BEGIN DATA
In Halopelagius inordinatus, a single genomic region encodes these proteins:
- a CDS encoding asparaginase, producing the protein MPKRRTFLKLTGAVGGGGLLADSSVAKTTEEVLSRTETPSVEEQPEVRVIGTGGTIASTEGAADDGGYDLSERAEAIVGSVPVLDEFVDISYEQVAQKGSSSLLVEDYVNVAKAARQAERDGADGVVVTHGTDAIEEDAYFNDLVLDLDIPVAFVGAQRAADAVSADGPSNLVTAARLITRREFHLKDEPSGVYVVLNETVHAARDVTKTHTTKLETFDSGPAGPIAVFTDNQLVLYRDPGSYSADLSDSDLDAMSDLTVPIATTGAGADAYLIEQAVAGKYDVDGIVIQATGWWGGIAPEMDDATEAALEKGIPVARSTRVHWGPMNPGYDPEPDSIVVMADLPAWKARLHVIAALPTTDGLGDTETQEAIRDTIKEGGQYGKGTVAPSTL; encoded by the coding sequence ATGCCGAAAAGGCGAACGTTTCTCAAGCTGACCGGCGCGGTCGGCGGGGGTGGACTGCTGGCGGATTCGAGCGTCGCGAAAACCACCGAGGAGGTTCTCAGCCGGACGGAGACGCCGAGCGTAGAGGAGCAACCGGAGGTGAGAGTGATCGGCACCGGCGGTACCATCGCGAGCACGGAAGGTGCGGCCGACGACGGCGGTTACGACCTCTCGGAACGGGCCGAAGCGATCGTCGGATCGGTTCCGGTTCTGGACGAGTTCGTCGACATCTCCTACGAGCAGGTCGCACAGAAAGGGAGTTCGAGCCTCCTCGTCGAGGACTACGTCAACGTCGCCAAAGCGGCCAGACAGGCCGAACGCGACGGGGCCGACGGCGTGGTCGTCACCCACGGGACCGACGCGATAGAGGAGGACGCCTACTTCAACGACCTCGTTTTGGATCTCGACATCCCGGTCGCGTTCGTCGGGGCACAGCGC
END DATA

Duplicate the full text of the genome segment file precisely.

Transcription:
In Halopelagius inordinatus, a single genomic region encodes these proteins:
- a CDS encoding asparaginase, producing the protein MPKRRTFLKLTGAVGGGGLLADSSVAKTTEEVLSRTETPSVEEQPEVRVIGTGGTIASTEGAADDGGYDLSERAEAIVGSVPVLDEFVDISYEQVAQKGSSSLLVEDYVNVAKAARQAERDGADGVVVTHGTDAIEEDAYFNDLVLDLDIPVAFVGAQRAADAVSADGPSNLVTAARLITRREFHLKDEPSGVYVVLNETVHAARDVTKTHTTKLETFDSGPAGPIAVFTDNQLVLYRDPGSYSADLSDSDLDAMSDLTVPIATTGAGADAYLIEQAVAGKYDVDGIVIQATGWWGGIAPEMDDATEAALEKGIPVARSTRVHWGPMNPGYDPEPDSIVVMADLPAWKARLHVIAALPTTDGLGDTETQEAIRDTIKEGGQYGKGTVAPSTL; encoded by the coding sequence ATGCCGAAAAGGCGAACGTTTCTCAAGCTGACCGGCGCGGTCGGCGGGGGTGGACTGCTGGCGGATTCGAGCGTCGCGAAAACCACCGAGGAGGTTCTCAGCCGGACGGAGACGCCGAGCGTAGAGGAGCAACCGGAGGTGAGAGTGATCGGCACCGGCGGTACCATCGCGAGCACGGAAGGTGCGGCCGACGACGGCGGTTACGACCTCTCGGAACGGGCCGAAGCGATCGTCGGATCGGTTCCGGTTCTGGACGAGTTCGTCGACATCTCCTACGAGCAGGTCGCACAGAAAGGGAGTTCGAGCCTCCTCGTCGAGGACTACGTCAACGTCGCCAAAGCGGCCAGACAGGCCGAACGCGACGGGGCCGACGGCGTGGTCGTCACCCACGGGACCGACGCGATAGAGGAGGACGCCTACTTCAACGACCTCGTTTTGGATCTCGACATCCCGGTCGCGTTCGTCGGGGCACAGCGC